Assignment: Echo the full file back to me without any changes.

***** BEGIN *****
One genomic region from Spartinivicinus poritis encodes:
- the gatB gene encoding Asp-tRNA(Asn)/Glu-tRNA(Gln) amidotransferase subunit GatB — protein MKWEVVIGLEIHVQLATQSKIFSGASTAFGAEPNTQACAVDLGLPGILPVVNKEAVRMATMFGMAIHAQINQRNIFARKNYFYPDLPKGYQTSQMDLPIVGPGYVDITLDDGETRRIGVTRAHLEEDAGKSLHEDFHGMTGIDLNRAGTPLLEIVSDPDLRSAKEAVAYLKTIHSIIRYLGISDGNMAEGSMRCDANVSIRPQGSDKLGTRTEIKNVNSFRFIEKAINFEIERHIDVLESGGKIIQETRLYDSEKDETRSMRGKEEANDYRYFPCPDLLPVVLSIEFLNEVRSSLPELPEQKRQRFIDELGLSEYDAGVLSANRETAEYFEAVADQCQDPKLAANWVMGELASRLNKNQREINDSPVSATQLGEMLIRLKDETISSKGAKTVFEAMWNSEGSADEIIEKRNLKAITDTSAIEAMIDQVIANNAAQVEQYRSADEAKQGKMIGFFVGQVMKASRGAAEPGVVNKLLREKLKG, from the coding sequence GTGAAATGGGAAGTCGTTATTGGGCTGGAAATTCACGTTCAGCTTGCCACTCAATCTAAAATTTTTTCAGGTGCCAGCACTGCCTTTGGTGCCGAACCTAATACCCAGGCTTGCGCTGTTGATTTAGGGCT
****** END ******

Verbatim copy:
One genomic region from Spartinivicinus poritis encodes:
- the gatB gene encoding Asp-tRNA(Asn)/Glu-tRNA(Gln) amidotransferase subunit GatB — protein MKWEVVIGLEIHVQLATQSKIFSGASTAFGAEPNTQACAVDLGLPGILPVVNKEAVRMATMFGMAIHAQINQRNIFARKNYFYPDLPKGYQTSQMDLPIVGPGYVDITLDDGETRRIGVTRAHLEEDAGKSLHEDFHGMTGIDLNRAGTPLLEIVSDPDLRSAKEAVAYLKTIHSIIRYLGISDGNMAEGSMRCDANVSIRPQGSDKLGTRTEIKNVNSFRFIEKAINFEIERHIDVLESGGKIIQETRLYDSEKDETRSMRGKEEANDYRYFPCPDLLPVVLSIEFLNEVRSSLPELPEQKRQRFIDELGLSEYDAGVLSANRETAEYFEAVADQCQDPKLAANWVMGELASRLNKNQREINDSPVSATQLGEMLIRLKDETISSKGAKTVFEAMWNSEGSADEIIEKRNLKAITDTSAIEAMIDQVIANNAAQVEQYRSADEAKQGKMIGFFVGQVMKASRGAAEPGVVNKLLREKLKG, from the coding sequence GTGAAATGGGAAGTCGTTATTGGGCTGGAAATTCACGTTCAGCTTGCCACTCAATCTAAAATTTTTTCAGGTGCCAGCACTGCCTTTGGTGCCGAACCTAATACCCAGGCTTGCGCTGTTGATTTAGGGCT